Skin Care Ideas

Does Sunscreen Cause Acne? How To Pick The Best Sunscreen For Acne-Prone Skin

by
Does Sunscreen Cause Acne? How To Pick The Best Sunscreen For Acne-Prone Skin Hyderabd040-395603080 August 14, 2019

You applied sunscreen before stepping out in the sun. However, it made your skin break out. Did this ever happen to you? If yes, you might be thinking that applying any sunscreen can make your skin break out even more!

While applying sunscreen is an absolute necessity, you should also know that your temperamental skin can be fussy at times. Hence, you need to be careful about picking your sunscreen – because a few ingredients in it may cause acne breakouts. Scroll down to read in detail.

Does Sunscreen Cause Acne?

Does Sunscreen Cause Acne Pinit

iStock

You may think the active ingredients in the sunscreen are to blame for breakouts and acne. But the truth is far from it.

Your skin is not sensitive to the active ingredients in the sunscreen. These ingredients do not really make your skin break out.

Then, which ones do?

The breakouts are mainly due to other ingredients in the sunscreen, such as preservatives, fragrances, and emollients.

Moreover, improper storage of sunscreen can also break down the chemicals and ingredients in it and cause acne breakouts.

For instance, if you leave your bottle or tube of sunscreen inside a hot car or under the sun by the beach or poolside, the heat makes the ingredients in the sunscreen ineffective and breaks them down. When you apply it the next time, you will get breakouts.

Certain chemical UV filters used in sunscreen can also cause skin allergies and breakouts. Let’s take a look at the ingredients that might cause acne.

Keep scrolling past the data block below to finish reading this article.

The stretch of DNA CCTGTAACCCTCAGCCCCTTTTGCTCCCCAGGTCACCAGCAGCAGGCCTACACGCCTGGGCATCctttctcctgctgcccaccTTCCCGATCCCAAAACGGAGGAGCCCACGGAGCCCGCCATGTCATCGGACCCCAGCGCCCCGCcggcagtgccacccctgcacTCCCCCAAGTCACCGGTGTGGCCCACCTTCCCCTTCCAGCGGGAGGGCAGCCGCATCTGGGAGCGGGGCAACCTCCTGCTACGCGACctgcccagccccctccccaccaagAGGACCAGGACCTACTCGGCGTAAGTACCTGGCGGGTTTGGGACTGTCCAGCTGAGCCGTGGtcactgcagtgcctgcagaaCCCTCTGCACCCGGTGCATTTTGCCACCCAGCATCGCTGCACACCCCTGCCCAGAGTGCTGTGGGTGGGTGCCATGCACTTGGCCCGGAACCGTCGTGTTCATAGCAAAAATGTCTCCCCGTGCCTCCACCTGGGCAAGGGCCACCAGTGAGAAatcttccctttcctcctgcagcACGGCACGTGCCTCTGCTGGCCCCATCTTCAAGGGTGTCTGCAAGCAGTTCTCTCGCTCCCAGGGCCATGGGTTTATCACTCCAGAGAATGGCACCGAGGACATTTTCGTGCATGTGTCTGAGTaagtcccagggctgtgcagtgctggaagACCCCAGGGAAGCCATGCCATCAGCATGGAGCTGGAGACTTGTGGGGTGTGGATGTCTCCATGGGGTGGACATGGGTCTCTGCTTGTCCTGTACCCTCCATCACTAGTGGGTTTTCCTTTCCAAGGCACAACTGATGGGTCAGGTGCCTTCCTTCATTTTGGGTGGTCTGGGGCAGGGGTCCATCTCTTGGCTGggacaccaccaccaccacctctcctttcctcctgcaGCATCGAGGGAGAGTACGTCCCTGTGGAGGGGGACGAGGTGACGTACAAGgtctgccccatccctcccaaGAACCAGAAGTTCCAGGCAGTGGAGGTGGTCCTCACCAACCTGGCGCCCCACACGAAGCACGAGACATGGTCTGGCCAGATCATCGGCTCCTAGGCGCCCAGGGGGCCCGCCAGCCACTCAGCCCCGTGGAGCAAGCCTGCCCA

What Ingredients In The Sunscreen May Cause Acne?

What Ingredients In The Sunscreen May Cause Acne Pinit

iStock

Certain pore-clogging ingredients in the sunscreen may cause acne. However, remember that excess build-up of dirt, oil, sebum, and dead skin cells, along with bacterial growth, causes pimples and acne. Applying products with pore-clogging ingredients that cause further congestion can worsen the situation. Hence, before buying sunscreen, make sure that it does not contain these ingredients:

1. Comedogenic Oils And Butters

A lot of sunscreens contain ingredients like cocoa butter, wheat germ oil, soybean oil, and coconut oil. Although they are natural ingredients, they tend to clog skin pores. If you have acne-prone skin, these ingredients can aggravate your breakouts. Hence, avoid them. Instead, you can pick sunscreens that contain sunflower, jojoba, sea buckthorn, rosehip seed, and grapeseed oils.

2. Mineral Oils And Silicones

These are the two most common ingredients you will find in sunscreens. Mineral oils and silicones do not let the sweat escape through your skin pores. As a result, sweat and dirt are trapped inside the pores, which ultimately causes irritation and breakouts.

3. Benzophenones

These are UV filters that you will find in a lot of sunscreen creams and lotions. The most common ones are oxybenzone and avobenzone. A study found that oxybenzone might induce erythematous papulovesicular eruption and cause photoallergy. It concluded that benzophenones could induce such skin responses (1).

4. PABA And Other Chemicals

A few ingredients, such as para-aminobenzoic acid (PABA) and methoxycinnamate (commonly found in waterproof sunscreen), can cause acne and breakouts if you have sensitive and acne-prone skin.

Try to avoid sunscreens containing:

  • Butyl stearate
  • Decyl oleate
  • Isopropyl myristate
  • Isopropyl isostearate
  • Isopropyl neopentanoate
  • Myristyl myristate
  • Isopropyl palmitate
  • Octyl palmitate
  • Myristyl propionate
  • Octyl stearate
  • Peppermint oil or propylene glycol-2 (PPG-2)

All these chemicals can irritate acne-prone skin and cause breakouts (2).

5. Beeswax And Other Plant Waxes

Plant waxes and beeswax are extremely beneficial for skin, and most skin types can tolerate them. However, if you have sensitive and acne-prone skin, these waxes may choke your skin further. These ingredients can clog the already clogged pores, making it difficult for the skin to breathe.